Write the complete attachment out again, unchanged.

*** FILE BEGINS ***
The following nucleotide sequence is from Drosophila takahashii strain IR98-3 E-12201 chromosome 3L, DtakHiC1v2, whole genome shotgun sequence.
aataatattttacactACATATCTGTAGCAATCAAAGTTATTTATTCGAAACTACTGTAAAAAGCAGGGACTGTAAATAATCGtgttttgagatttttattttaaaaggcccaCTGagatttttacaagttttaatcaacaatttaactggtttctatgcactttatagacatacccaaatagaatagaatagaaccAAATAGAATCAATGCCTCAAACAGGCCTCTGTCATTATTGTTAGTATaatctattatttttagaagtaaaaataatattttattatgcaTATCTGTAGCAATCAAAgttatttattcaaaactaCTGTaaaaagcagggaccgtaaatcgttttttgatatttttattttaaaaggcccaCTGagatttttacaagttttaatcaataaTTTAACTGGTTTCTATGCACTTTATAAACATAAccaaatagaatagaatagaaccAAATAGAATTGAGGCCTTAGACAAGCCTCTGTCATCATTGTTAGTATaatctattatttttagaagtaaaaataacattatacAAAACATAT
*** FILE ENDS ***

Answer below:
The following nucleotide sequence is from Drosophila takahashii strain IR98-3 E-12201 chromosome 3L, DtakHiC1v2, whole genome shotgun sequence.
aataatattttacactACATATCTGTAGCAATCAAAGTTATTTATTCGAAACTACTGTAAAAAGCAGGGACTGTAAATAATCGtgttttgagatttttattttaaaaggcccaCTGagatttttacaagttttaatcaacaatttaactggtttctatgcactttatagacatacccaaatagaatagaatagaaccAAATAGAATCAATGCCTCAAACAGGCCTCTGTCATTATTGTTAGTATaatctattatttttagaagtaaaaataatattttattatgcaTATCTGTAGCAATCAAAgttatttattcaaaactaCTGTaaaaagcagggaccgtaaatcgttttttgatatttttattttaaaaggcccaCTGagatttttacaagttttaatcaataaTTTAACTGGTTTCTATGCACTTTATAAACATAAccaaatagaatagaatagaaccAAATAGAATTGAGGCCTTAGACAAGCCTCTGTCATCATTGTTAGTATaatctattatttttagaagtaaaaataacattatacAAAACATAT